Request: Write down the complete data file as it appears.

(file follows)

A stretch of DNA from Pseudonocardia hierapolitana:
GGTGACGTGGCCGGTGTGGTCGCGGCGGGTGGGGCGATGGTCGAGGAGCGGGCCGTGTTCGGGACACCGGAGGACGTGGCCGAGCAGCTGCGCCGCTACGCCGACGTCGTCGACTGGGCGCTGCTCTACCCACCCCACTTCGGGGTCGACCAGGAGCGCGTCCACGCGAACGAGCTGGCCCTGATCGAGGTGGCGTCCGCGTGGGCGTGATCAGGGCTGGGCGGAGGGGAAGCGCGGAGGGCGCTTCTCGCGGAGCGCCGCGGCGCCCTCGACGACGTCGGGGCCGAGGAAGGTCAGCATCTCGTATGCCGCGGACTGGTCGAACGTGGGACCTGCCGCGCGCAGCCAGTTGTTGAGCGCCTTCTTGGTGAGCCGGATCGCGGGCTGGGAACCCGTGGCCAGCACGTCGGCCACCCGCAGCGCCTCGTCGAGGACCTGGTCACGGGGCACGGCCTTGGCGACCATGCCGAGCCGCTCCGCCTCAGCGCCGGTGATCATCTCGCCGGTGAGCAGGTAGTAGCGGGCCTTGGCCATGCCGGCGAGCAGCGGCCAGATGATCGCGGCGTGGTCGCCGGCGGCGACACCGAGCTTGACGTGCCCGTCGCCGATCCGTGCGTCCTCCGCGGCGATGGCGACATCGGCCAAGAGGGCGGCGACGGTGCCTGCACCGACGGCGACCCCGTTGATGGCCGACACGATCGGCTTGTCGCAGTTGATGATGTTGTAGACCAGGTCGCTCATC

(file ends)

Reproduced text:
A stretch of DNA from Pseudonocardia hierapolitana:
GGTGACGTGGCCGGTGTGGTCGCGGCGGGTGGGGCGATGGTCGAGGAGCGGGCCGTGTTCGGGACACCGGAGGACGTGGCCGAGCAGCTGCGCCGCTACGCCGACGTCGTCGACTGGGCGCTGCTCTACCCACCCCACTTCGGGGTCGACCAGGAGCGCGTCCACGCGAACGAGCTGGCCCTGATCGAGGTGGCGTCCGCGTGGGCGTGATCAGGGCTGGGCGGAGGGGAAGCGCGGAGGGCGCTTCTCGCGGAGCGCCGCGGCGCCCTCGACGACGTCGGGGCCGAGGAAGGTCAGCATCTCGTATGCCGCGGACTGGTCGAACGTGGGACCTGCCGCGCGCAGCCAGTTGTTGAGCGCCTTCTTGGTGAGCCGGATCGCGGGCTGGGAACCCGTGGCCAGCACGTCGGCCACCCGCAGCGCCTCGTCGAGGACCTGGTCACGGGGCACGGCCTTGGCGACCATGCCGAGCCGCTCCGCCTCAGCGCCGGTGATCATCTCGCCGGTGAGCAGGTAGTAGCGGGCCTTGGCCATGCCGGCGAGCAGCGGCCAGATGATCGCGGCGTGGTCGCCGGCGGCGACACCGAGCTTGACGTGCCCGTCGCCGATCCGTGCGTCCTCCGCGGCGATGGCGACATCGGCCAAGAGGGCGGCGACGGTGCCTGCACCGACGGCGACCCCGTTGATGGCCGACACGATCGGCTTGTCGCAGTTGATGATGTTGTAGACCAGGTCGCTCATC